On Canada Day, July 1, Canadians made the Twittersphere tremble as they clamored for Nash to run home.
“Home” is a complicated term in Nash’s case. He was born in South Africa, but his family moved to Canada when he was only eight months old. They ultimately settled in beautiful Victoria, British Columbia, where Nash demonstrated an early facility for multiple sports, including hockey and soccer.
By his teenage years he was increasingly taking off hockey skates and setting his soccer cleats aside to lace up basketball kicks.
Nash was the cream of the crop of high-school ballers in British Columbia, grabbing player of the year honors for the province in his senior year. But if a Canadian swishes a three-pointer with no Americans around to hear it, does it make a sound?
Despite his wicked crossover dribble, Nash had minimal crossover appeal. Indeed only one institution south of the border came courting with a coveted Division I scholarship.
Nash matriculated at Santa Clara University in Southern California in 1992 and made the most of the rare Canadian opportunity to shine on the comparatively bright lights of an American stage.
Still, even the most fervent Nash fans could never have imagined that one day fellow-Victoria crooner Nelly Furtado would evoke his name on a musical track, posing a prideful Canadian question to a global audience: “Is your game MVP like Steve Nash?”
Nash began his NBA career with the Suns, but it was with the Mavs where he first made All-Star strides. Still, owner Mark Cuban passed on matching a Suns’ contract that ultimately lured Nash back to Arizona in 2004. It was reported that Cuban thought Nash was too old for such a hefty investment.
Eight years later, that old point guard had accumulated individual and team accolades that included back-to-back MVP awards and three Western Conference finals appearances.
He had also captivated Canadians from Nova Scotia to British Columbia, with Canadian television adding Phoenix Suns variety to the steady diet of Toronto Raptor coverage.
For Canadians who were also Suns fans, the combination was thrilling.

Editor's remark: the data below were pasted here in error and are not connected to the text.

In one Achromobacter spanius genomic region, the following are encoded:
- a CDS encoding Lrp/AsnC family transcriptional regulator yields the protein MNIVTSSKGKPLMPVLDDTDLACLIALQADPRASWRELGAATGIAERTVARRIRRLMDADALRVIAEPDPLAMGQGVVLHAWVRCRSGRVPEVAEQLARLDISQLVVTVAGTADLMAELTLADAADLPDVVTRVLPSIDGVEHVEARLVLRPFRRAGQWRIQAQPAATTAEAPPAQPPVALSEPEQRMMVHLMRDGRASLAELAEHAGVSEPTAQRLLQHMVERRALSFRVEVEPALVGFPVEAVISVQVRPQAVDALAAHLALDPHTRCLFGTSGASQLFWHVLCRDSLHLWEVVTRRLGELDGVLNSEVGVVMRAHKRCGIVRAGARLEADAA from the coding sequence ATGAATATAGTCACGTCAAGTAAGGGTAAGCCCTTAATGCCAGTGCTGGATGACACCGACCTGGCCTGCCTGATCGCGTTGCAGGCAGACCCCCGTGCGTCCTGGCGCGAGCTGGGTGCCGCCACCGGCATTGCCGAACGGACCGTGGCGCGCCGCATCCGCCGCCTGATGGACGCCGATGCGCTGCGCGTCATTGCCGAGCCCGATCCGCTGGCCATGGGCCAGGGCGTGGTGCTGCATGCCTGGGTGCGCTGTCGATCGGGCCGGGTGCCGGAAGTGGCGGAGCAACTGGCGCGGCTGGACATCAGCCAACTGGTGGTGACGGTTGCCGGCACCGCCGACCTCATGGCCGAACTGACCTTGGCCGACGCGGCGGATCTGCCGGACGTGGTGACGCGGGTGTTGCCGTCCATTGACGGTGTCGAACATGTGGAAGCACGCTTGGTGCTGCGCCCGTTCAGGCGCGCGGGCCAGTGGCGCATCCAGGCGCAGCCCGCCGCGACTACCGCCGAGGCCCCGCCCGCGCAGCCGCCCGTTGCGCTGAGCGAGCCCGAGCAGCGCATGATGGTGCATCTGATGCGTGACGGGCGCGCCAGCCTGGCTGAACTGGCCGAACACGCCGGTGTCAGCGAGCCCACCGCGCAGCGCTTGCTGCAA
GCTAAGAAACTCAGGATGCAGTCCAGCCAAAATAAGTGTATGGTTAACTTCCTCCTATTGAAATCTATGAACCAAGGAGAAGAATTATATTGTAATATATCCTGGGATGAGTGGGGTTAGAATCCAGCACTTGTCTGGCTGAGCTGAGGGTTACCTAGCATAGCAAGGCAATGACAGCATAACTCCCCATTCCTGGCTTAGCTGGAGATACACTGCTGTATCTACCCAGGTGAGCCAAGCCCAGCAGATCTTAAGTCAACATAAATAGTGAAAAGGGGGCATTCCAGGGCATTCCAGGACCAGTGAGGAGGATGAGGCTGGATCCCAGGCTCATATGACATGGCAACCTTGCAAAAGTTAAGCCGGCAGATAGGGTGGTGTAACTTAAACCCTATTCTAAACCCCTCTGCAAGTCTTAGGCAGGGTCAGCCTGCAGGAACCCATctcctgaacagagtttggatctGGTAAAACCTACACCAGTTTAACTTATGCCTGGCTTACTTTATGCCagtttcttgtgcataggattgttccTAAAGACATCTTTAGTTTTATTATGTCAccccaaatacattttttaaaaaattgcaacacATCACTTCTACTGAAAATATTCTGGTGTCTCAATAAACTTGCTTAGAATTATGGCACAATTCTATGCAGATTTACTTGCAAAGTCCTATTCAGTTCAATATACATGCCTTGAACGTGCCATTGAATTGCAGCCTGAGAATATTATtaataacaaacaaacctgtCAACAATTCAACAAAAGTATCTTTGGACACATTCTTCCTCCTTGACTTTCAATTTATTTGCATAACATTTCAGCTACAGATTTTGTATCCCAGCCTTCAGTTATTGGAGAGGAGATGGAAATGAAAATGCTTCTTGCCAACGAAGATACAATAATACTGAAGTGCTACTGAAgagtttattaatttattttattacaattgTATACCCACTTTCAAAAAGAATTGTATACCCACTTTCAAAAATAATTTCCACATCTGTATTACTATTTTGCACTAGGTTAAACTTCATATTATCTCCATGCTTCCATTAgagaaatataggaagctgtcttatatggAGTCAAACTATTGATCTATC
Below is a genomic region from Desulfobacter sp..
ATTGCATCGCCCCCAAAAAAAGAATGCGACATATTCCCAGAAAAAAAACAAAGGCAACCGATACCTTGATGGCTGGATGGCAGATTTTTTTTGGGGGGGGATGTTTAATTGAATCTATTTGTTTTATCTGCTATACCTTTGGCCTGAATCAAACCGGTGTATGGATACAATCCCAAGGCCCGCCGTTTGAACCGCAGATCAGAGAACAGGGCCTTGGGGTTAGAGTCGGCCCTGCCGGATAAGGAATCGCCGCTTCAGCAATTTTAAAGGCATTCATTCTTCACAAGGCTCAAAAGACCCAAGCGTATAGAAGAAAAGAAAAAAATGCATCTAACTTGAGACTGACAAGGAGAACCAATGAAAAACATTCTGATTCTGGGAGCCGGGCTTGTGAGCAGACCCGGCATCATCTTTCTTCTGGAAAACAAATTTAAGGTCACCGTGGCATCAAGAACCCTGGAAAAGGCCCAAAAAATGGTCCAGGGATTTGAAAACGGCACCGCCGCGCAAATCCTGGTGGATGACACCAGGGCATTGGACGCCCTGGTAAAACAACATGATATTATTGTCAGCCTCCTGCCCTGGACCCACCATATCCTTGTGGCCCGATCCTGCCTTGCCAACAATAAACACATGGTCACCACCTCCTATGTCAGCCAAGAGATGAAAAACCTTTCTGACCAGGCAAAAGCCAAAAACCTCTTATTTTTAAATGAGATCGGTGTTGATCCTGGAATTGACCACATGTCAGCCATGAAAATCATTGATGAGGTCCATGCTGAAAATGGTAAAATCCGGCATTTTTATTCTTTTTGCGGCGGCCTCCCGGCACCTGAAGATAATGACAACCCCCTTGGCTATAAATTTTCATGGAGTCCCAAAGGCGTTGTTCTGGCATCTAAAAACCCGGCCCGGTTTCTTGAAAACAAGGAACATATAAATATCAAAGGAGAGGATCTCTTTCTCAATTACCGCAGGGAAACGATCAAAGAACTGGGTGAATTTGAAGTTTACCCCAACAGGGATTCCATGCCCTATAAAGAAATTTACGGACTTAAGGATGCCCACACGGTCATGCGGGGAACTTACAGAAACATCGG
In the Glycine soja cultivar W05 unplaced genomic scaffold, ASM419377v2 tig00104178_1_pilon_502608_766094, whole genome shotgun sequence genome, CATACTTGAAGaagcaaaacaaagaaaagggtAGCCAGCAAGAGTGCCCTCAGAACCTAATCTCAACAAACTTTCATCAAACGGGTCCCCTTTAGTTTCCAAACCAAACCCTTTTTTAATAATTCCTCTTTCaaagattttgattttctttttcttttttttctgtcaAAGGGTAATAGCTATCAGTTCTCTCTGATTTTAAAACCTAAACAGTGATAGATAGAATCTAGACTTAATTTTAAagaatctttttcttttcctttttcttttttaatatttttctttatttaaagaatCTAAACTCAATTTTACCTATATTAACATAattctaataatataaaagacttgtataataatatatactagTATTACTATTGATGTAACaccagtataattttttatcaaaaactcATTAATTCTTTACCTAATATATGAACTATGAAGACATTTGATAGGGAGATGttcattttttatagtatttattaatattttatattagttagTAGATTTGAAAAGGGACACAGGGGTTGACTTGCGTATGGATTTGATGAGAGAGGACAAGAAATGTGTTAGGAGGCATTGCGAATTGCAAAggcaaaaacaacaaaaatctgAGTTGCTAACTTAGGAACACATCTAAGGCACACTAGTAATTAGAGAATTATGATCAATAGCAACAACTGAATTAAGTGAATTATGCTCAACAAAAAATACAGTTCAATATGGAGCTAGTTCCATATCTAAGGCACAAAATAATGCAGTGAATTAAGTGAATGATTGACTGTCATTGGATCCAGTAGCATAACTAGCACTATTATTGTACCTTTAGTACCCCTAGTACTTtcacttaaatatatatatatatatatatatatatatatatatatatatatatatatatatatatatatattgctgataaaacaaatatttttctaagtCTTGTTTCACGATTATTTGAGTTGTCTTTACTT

For some, though, it was only partially satisfying to watch a Canadian excelling in well-heeled exile for an American squad. Canadian franchises have had trouble attracting talent and keeping it, no matter how lucrative the offers.
Vince Carter burned his bridges in the latter portion of his time in Toronto; Steve Francis refused to go north when he was drafted by the Vancouver Grizzlies, and Chris Bosh traded Toronto winters for Miami’s heat.
So, yes Nash would be cashing in by accepting a three-year-deal of $36 million from the Raptors.
But more importantly, he would demonstrate that through his various crossings and dwellings—from his upbringing in British Columbia to a college career in California, professional life in Dallas and Phoenix and summer residence in New York—his heart has carried Canada the entire time.
Like many Canadians who have lived the bulk of their professional lives in the United States, he has seen much of what this fantastic country has to offer—not the least of which is the generosity of those countless Americans who embrace people from abroad.
Yet he has never forgotten his Canadian roots, and signing with the Raptors would be the most dramatic (but obviously not the only) means of expressing that connection.
A decision to join the Raptors and most likely end his career in Canada would fill a host of Canadian hearts, young and old, with hope, expectation and pride.
Steve Nash—eight-time NBA All-Star, two-time MVP and recently-named general manager of Canada Basketball—would be coming home, and on Canada Day even that possibility was something to cheer about.